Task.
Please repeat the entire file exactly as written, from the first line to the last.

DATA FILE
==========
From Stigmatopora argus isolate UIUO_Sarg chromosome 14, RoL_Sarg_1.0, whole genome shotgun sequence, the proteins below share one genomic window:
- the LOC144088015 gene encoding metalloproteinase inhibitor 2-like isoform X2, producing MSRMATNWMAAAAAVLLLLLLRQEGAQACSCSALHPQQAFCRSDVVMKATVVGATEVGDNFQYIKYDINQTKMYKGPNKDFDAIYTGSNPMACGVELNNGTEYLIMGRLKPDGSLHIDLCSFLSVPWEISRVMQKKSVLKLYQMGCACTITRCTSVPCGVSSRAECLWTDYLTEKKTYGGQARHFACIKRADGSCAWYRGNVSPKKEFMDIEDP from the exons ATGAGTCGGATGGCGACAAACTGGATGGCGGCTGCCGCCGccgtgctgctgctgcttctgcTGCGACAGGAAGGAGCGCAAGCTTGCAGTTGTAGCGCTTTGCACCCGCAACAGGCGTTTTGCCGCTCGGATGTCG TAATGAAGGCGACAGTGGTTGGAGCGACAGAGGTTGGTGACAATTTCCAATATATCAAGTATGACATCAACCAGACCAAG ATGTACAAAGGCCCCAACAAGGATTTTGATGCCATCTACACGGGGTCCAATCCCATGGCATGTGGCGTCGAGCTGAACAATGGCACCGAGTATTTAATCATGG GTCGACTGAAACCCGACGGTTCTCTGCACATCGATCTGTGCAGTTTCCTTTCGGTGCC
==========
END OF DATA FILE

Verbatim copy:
From Stigmatopora argus isolate UIUO_Sarg chromosome 14, RoL_Sarg_1.0, whole genome shotgun sequence, the proteins below share one genomic window:
- the LOC144088015 gene encoding metalloproteinase inhibitor 2-like isoform X2, producing MSRMATNWMAAAAAVLLLLLLRQEGAQACSCSALHPQQAFCRSDVVMKATVVGATEVGDNFQYIKYDINQTKMYKGPNKDFDAIYTGSNPMACGVELNNGTEYLIMGRLKPDGSLHIDLCSFLSVPWEISRVMQKKSVLKLYQMGCACTITRCTSVPCGVSSRAECLWTDYLTEKKTYGGQARHFACIKRADGSCAWYRGNVSPKKEFMDIEDP from the exons ATGAGTCGGATGGCGACAAACTGGATGGCGGCTGCCGCCGccgtgctgctgctgcttctgcTGCGACAGGAAGGAGCGCAAGCTTGCAGTTGTAGCGCTTTGCACCCGCAACAGGCGTTTTGCCGCTCGGATGTCG TAATGAAGGCGACAGTGGTTGGAGCGACAGAGGTTGGTGACAATTTCCAATATATCAAGTATGACATCAACCAGACCAAG ATGTACAAAGGCCCCAACAAGGATTTTGATGCCATCTACACGGGGTCCAATCCCATGGCATGTGGCGTCGAGCTGAACAATGGCACCGAGTATTTAATCATGG GTCGACTGAAACCCGACGGTTCTCTGCACATCGATCTGTGCAGTTTCCTTTCGGTGCC